Click here for search results

Philippines: Typhoon-Affected Communities Cope, Seek Involvement in Disaster Preparedness

News Release No:12/28

In Manila: David Llorito (632) 917-3047
Kitchie Hermoso (632) 917-3013
In Washington: Mohamad al-Arief 1 (202) 458-5964

MANILA, MARCH 30, 2012—Many residents in poor communities that were heavily affected by Typhoons Ondoy and Pepeng in 2009 are still struggling to recover due to lack of assets and working capital to restore their livelihood lost to the floods.

This is one of the key findings of a qualitative study completed recently by the Institute of Philippine Culture (IPC) based at the Ateneo de Manila University.

Using focus group discussions and key informants interviews, the study titled “The Social Impact of Tropical Storm Ondoy and Typhoon Pepeng” probes into the long-term effects of the twin disasters that hit the country in 2009.

The study was supported by a trust fund from the Australian Agency for International Development (AusAID) administered by the World Bank.

Twenty one (21) rural and urban communities were selected for the study based on several criteria including the severity of the storms’ impact and the community’s degree of social cohesion which influences their ability to mobilize resources. The researchers also considered a range of settlements exposed to different types of environmental vulnerability: coastal, lake side, riverine and mountainous communities.

The study says that since 2009, these communities reported overall reduction in incomes due to loss of assets and working capital.

The study notes that affected residents’ assets, savings and working capital for livelihood activities were dissipated as they had to spend more for basic needs including food, water, and medicines as well as rebuilding their houses and shops damaged by the raging floodwaters.

Wage workers primarily in urban areas may have recovered fully,” the study says. “But for farmers, fishers, small business owners, and informal sector workers, the disasters have long-term impacts.”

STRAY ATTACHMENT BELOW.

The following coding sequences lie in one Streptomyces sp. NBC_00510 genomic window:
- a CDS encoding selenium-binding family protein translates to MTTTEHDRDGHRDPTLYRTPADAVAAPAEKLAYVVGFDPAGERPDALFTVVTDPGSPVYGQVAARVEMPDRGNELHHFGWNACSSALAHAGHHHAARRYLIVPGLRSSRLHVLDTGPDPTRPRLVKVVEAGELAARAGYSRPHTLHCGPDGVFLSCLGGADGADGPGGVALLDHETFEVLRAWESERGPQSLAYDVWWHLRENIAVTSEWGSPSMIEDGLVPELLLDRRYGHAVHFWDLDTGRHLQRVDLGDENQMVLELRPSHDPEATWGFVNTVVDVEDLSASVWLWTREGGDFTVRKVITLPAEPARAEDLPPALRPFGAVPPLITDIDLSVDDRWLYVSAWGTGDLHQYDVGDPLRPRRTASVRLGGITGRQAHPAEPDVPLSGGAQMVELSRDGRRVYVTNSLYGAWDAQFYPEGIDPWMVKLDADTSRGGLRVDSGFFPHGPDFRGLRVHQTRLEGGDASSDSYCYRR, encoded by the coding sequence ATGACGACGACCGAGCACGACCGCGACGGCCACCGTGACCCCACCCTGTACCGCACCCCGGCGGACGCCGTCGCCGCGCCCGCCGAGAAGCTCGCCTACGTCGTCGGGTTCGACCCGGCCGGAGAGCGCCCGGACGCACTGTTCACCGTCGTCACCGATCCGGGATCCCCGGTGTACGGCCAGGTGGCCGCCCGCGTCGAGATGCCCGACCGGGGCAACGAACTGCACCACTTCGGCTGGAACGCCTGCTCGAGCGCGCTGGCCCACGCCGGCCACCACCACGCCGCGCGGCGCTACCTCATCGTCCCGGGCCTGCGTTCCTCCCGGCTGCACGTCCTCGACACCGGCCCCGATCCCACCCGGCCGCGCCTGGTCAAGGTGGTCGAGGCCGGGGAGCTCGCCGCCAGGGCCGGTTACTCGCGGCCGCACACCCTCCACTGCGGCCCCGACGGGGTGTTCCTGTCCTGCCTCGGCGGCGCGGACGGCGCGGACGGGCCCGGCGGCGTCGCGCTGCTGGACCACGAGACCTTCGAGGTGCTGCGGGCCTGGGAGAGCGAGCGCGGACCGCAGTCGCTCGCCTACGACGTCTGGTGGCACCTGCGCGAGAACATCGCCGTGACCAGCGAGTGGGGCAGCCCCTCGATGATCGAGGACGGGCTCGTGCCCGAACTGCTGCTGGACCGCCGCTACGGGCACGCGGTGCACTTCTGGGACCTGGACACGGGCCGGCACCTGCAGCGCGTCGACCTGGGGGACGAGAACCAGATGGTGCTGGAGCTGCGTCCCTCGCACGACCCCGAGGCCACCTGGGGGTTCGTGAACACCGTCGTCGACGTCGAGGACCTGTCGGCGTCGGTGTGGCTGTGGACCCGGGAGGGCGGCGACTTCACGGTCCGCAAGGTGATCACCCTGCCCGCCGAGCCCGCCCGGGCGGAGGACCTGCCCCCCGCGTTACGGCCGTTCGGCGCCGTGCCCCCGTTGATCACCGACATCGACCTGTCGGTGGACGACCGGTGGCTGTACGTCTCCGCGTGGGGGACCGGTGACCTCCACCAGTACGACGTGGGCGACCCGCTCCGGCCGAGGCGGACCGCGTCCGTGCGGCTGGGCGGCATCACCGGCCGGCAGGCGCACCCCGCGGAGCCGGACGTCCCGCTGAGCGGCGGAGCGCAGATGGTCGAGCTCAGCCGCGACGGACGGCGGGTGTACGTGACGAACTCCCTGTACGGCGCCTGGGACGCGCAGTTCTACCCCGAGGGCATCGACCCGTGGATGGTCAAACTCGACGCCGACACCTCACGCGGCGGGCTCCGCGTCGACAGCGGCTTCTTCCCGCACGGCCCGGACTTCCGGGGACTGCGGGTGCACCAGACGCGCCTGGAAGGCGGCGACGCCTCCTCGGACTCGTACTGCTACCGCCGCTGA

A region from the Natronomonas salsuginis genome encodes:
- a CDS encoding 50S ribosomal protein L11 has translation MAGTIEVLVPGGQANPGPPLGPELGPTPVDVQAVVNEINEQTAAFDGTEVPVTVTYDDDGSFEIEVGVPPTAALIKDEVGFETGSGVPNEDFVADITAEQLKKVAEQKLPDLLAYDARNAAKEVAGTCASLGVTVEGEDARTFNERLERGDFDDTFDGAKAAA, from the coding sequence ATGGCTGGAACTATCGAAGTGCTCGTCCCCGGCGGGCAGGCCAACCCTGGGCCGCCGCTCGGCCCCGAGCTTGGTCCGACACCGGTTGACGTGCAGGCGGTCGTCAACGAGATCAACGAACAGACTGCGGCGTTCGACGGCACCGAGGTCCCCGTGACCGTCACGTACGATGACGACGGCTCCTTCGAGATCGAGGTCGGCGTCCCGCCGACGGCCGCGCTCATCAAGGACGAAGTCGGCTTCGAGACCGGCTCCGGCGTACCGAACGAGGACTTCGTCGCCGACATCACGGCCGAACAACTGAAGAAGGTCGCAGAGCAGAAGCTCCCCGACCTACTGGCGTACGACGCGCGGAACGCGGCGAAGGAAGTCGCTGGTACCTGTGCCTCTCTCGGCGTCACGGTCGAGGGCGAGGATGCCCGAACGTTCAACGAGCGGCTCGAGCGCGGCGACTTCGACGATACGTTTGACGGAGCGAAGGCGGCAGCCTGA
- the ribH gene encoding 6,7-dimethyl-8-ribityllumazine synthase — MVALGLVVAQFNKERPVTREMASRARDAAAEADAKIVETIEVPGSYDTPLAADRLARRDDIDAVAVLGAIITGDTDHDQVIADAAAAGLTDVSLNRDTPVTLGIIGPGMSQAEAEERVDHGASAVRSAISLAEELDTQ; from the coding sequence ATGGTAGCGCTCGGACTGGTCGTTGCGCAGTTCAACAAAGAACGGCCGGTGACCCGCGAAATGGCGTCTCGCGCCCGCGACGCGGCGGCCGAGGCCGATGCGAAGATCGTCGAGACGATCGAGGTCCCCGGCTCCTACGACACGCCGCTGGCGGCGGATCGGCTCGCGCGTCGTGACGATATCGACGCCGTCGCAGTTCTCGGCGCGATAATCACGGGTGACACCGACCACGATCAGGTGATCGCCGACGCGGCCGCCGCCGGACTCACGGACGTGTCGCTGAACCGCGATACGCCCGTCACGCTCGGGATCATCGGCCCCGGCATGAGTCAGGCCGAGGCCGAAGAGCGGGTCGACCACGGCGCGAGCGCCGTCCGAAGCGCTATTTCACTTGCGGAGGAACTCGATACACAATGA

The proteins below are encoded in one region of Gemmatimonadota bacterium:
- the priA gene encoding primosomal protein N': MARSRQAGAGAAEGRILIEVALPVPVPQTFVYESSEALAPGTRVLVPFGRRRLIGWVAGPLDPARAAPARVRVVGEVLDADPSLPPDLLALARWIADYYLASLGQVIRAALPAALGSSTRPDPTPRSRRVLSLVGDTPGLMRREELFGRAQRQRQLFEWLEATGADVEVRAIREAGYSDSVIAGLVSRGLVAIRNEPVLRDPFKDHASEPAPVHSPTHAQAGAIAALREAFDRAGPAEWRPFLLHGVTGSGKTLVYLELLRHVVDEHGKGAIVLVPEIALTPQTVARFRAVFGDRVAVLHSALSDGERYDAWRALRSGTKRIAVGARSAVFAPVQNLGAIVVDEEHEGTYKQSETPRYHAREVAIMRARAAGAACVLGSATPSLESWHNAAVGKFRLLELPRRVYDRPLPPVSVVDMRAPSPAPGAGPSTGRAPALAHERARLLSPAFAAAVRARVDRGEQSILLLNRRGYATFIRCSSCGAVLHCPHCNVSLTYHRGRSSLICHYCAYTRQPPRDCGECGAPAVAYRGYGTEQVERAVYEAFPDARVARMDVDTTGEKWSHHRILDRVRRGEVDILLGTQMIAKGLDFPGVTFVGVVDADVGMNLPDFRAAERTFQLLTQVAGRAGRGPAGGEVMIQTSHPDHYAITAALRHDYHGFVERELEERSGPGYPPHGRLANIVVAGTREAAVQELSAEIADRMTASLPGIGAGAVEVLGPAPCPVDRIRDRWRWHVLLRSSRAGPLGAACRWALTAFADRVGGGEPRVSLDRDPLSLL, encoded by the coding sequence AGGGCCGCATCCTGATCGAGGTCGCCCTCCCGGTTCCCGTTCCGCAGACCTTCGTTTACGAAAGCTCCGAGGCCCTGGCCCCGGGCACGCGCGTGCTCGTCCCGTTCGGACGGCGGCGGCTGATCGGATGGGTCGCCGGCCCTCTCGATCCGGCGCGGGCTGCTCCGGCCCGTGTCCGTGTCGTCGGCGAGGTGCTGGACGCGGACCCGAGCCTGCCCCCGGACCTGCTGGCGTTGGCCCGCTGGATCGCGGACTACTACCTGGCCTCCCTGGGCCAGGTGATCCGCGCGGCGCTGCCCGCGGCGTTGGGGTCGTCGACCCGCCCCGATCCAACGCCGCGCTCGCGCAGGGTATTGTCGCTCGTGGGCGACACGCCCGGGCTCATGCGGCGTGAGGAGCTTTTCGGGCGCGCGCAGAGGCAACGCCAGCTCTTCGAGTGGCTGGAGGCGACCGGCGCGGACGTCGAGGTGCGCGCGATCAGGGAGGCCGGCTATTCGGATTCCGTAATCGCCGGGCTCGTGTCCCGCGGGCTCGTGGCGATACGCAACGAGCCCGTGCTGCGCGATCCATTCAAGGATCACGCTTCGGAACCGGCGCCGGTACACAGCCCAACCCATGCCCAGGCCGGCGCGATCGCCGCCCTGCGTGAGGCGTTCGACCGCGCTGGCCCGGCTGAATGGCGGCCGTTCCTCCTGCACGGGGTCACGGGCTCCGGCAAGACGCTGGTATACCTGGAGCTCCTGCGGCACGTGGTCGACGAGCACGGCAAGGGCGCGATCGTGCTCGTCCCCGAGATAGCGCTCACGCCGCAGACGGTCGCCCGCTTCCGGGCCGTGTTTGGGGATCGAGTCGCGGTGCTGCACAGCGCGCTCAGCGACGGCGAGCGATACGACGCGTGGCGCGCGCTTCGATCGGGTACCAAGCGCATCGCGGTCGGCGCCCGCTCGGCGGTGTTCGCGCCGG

Some disaster victims who used to have farms or own small business ended up taking less profitable and less secure occupations like vending and construction work.

The availability of working capital is the key missing element in recovery efforts,” the study says.

After the typhoons, affected communities took various coping strategies to survive, including having multiple odd jobs; borrowing more from friends, relatives and informal lenders; reducing food consumption. In some cases, children are no longer able to attend school as families lack the money to cover school expenses and transportation costs.

That is why, the study notes, many residents in the affected areas, even in danger zones, are wary about relocating far away from their barangays (villages) or the city for fear that they will not have livelihood in resettlement areas and have no access to basic community services.

They also fear losing their current social support mechanisms – their network of friends, neighbors and relatives who can help in times of difficulties.

After Ondoy and Pepeng, the government relocated some affected communities in danger zones to various sites. The study conducted surveys in an off-city (outside Metro Manila) resettlement area (Southville 5A, Lankiwa, Biñan, Laguna) and an in-city (within Metro Manila) resettlement area (Eusebio Bliss, Pasig City) to compare the impact of these two approaches on the welfare of resettled households.

Overall, respondents in both areas reported improvements in their living conditions: better housing, improved access to sanitation, electricity, and garbage disposal. Access to piped water was a serious challenge in both sites, as was access to livelihoods, the study notes.

Negative impacts were, however, stronger in the off-city resettlement area (Southville 5A), where two out of three households reported decreased income,” says the study. “Those resettled off-city also experienced higher cost of living particularly due to higher spending for transport in getting to work and school.”

Hence, the study says that, save for constraints like higher amortization rates, communities generally considered in-city resettlement as the best option to enable households to retain access to livelihood and employment opportunities as well as minimize disruptions to essential social support networks.

Besides a general preference for in-city resettlement, communities covered in the social impact study also highlighted the importance of strengthening local disaster preparedness activities focusing on the following:

• Putting in place a local system for relief and recovery operations;
• Inclusion of the entire community in disaster preparedness training; and
• Acquisition of basic equipment for relief operations.

Permanent URL for this page: